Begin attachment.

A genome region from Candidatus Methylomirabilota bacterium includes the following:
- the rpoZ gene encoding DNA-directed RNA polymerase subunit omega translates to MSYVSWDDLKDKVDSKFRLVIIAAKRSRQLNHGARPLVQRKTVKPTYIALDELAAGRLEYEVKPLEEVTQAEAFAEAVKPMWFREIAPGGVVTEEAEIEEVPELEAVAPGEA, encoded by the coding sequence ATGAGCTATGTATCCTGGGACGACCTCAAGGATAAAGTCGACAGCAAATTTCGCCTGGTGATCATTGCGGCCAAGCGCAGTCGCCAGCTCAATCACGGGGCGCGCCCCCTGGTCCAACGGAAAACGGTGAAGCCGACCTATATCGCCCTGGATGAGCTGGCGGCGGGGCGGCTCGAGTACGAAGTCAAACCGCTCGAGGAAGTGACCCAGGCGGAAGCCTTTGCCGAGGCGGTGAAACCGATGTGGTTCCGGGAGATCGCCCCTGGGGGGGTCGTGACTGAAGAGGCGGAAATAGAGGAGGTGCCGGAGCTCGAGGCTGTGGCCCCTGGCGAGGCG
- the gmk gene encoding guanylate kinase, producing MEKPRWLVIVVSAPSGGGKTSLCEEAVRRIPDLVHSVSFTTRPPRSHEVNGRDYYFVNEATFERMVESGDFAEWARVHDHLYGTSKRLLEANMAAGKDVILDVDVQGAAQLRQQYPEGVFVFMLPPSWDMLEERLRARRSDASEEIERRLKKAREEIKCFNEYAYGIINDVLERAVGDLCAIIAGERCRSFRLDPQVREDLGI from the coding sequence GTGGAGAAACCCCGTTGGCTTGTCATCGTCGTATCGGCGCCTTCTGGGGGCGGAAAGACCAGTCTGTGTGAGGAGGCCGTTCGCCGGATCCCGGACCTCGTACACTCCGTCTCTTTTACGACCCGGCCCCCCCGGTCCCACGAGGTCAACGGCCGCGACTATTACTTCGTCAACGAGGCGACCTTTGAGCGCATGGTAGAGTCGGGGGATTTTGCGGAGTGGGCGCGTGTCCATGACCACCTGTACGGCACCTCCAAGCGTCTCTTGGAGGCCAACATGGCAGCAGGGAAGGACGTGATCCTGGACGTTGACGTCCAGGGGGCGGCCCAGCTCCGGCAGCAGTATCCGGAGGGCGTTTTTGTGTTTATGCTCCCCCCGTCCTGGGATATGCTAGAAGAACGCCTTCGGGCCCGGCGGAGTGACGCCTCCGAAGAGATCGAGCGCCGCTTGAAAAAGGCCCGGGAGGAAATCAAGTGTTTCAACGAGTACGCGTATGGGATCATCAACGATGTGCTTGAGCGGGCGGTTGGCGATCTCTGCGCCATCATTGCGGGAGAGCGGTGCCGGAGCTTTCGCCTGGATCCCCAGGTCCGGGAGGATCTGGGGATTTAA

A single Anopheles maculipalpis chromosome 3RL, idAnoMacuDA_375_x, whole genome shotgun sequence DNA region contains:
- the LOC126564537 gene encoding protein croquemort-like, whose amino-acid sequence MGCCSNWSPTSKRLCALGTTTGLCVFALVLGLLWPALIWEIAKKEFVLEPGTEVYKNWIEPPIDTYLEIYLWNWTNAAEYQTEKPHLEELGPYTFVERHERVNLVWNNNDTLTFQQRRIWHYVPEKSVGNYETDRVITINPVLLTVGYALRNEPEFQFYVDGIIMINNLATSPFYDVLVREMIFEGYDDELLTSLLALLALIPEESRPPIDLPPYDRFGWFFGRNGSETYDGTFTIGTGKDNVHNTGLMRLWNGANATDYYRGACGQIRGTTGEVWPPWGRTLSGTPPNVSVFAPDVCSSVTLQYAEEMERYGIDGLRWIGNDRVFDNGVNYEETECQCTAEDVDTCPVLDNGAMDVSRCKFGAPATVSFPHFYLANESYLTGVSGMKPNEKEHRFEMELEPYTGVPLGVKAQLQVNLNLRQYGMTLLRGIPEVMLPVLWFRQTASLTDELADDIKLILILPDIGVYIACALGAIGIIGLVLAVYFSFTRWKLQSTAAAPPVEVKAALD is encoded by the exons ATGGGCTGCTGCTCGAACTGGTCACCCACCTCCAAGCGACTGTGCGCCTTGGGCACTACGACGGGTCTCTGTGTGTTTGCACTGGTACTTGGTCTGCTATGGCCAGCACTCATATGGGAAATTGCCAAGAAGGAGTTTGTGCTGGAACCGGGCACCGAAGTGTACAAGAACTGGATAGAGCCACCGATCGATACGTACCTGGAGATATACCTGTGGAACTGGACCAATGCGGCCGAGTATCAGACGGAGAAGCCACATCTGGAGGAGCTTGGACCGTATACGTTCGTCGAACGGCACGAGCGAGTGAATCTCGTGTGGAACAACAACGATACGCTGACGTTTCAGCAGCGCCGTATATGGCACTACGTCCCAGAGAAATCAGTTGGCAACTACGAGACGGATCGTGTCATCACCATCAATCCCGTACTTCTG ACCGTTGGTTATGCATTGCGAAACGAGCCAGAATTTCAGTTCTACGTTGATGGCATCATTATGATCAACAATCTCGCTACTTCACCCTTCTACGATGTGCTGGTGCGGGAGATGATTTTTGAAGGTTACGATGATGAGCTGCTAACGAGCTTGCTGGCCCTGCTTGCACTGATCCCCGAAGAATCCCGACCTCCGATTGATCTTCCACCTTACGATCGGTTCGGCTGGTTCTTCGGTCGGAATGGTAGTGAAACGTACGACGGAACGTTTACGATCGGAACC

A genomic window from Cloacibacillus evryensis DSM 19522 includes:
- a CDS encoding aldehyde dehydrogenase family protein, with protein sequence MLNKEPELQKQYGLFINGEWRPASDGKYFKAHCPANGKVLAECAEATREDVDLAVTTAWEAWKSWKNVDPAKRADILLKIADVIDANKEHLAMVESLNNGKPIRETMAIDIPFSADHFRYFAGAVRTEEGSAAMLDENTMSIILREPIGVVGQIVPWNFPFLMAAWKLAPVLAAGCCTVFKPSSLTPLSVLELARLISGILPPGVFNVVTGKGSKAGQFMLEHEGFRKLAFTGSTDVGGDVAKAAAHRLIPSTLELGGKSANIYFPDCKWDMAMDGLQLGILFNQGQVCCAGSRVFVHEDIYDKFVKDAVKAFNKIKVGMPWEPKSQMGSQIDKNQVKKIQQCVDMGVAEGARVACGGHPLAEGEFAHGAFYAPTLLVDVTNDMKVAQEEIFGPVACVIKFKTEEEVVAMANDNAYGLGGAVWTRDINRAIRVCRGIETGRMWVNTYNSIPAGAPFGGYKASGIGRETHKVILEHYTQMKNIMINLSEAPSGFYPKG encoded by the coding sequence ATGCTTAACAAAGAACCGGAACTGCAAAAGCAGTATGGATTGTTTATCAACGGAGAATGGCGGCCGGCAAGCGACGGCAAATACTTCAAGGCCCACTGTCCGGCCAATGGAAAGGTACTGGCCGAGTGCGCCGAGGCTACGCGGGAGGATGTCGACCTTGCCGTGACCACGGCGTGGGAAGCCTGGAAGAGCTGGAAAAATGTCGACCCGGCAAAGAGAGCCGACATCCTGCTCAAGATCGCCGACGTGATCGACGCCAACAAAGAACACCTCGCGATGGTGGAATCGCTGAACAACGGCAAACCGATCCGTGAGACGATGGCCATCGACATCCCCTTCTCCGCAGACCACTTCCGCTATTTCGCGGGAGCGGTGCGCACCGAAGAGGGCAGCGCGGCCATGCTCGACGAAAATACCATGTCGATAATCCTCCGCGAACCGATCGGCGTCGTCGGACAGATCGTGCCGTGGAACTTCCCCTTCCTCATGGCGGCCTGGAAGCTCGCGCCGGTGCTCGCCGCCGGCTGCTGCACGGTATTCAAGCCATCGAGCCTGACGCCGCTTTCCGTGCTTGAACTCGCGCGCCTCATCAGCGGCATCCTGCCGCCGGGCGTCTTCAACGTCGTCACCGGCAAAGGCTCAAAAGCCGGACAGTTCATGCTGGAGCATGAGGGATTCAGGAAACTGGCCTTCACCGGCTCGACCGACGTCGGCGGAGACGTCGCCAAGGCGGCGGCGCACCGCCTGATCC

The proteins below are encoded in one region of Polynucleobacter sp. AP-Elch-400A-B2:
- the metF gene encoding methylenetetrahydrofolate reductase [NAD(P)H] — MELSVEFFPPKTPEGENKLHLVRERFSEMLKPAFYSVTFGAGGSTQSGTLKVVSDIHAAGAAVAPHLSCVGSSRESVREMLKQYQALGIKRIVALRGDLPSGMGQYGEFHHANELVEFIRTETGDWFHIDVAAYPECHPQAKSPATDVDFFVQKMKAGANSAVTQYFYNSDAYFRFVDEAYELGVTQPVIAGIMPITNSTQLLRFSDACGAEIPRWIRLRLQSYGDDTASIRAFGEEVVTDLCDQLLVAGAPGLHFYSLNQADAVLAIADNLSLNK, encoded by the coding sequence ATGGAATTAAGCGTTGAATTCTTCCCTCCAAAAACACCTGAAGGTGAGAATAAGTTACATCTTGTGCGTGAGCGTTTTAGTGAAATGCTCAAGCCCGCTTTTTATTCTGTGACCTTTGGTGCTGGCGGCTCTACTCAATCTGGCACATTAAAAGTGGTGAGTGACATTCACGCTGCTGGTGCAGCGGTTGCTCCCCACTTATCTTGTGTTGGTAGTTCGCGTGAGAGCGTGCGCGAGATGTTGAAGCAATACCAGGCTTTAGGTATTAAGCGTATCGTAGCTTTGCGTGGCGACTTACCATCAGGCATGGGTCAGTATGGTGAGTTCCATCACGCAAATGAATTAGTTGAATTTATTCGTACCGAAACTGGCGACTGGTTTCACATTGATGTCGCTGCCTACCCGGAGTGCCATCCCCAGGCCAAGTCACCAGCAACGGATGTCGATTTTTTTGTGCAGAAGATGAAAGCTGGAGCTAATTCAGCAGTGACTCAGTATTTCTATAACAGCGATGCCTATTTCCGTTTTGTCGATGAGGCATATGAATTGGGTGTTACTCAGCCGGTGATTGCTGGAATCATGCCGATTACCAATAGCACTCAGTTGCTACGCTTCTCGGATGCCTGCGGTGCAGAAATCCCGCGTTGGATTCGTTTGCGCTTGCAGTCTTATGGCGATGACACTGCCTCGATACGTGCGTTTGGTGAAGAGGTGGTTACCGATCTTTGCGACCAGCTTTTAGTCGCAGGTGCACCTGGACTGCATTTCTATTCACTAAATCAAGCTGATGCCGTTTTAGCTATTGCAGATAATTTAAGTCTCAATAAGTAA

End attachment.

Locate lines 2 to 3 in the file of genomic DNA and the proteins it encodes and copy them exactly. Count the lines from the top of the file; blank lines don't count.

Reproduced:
- the rpoZ gene encoding DNA-directed RNA polymerase subunit omega translates to MSYVSWDDLKDKVDSKFRLVIIAAKRSRQLNHGARPLVQRKTVKPTYIALDELAAGRLEYEVKPLEEVTQAEAFAEAVKPMWFREIAPGGVVTEEAEIEEVPELEAVAPGEA, encoded by the coding sequence ATGAGCTATGTATCCTGGGACGACCTCAAGGATAAAGTCGACAGCAAATTTCGCCTGGTGATCATTGCGGCCAAGCGCAGTCGCCAGCTCAATCACGGGGCGCGCCCCCTGGTCCAACGGAAAACGGTGAAGCCGACCTATATCGCCCTGGATGAGCTGGCGGCGGGGCGGCTCGAGTACGAAGTCAAACCGCTCGAGGAAGTGACCCAGGCGGAAGCCTTTGCCGAGGCGGTGAAACCGATGTGGTTCCGGGAGATCGCCCCTGGGGGGGTCGTGACTGAAGAGGCGGAAATAGAGGAGGTGCCGGAGCTCGAGGCTGTGGCCCCTGGCGAGGCG
- the gmk gene encoding guanylate kinase, producing MEKPRWLVIVVSAPSGGGKTSLCEEAVRRIPDLVHSVSFTTRPPRSHEVNGRDYYFVNEATFERMVESGDFAEWARVHDHLYGTSKRLLEANMAAGKDVILDVDVQGAAQLRQQYPEGVFVFMLPPSWDMLEERLRARRSDASEEIERRLKKAREEIKCFNEYAYGIINDVLERAVGDLCAIIAGERCRSFRLDPQVREDLGI from the coding sequence GTGGAGAAACCCCGTTGGCTTGTCATCGTCGTATCGGCGCCTTCTGGGGGCGGAAAGACCAGTCTGTGTGAGGAGGCCGTTCGCCGGATCCCGGACCTCGTACACTCCGTCTCTTTTACGACCCGGCCCCCCCGGTCCCACGAGGTCAACGGCCGCGACTATTACTTCGTCAACGAGGCGACCTTTGAGCGCATGGTAGAGTCGGGGGATTTTGCGGAGTGGGCGCGTGTCCATGACCACCTGTACGGCACCTCCAAGCGTCTCTTGGAGGCCAACATGGCAGCAGGGAAGGACGTGATCCTGGACGTTGACGTCCAGGGGGCGGCCCAGCTCCGGCAGCAGTATCCGGAGGGCGTTTTTGTGTTTATGCTCCCCCCGTCCTGGGATATGCTAGAAGAACGCCTTCGGGCCCGGCGGAGTGACGCCTCCGAAGAGATCGAGCGCCGCTTGAAAAAGGCCCGGGAGGAAATCAAGTGTTTCAACGAGTACGCGTATGGGATCATCAACGATGTGCTTGAGCGGGCGGTTGGCGATCTCTGCGCCATCATTGCGGGAGAGCGGTGCCGGAGCTTTCGCCTGGATCCCCAGGTCCGGGAGGATCTGGGGATTTAA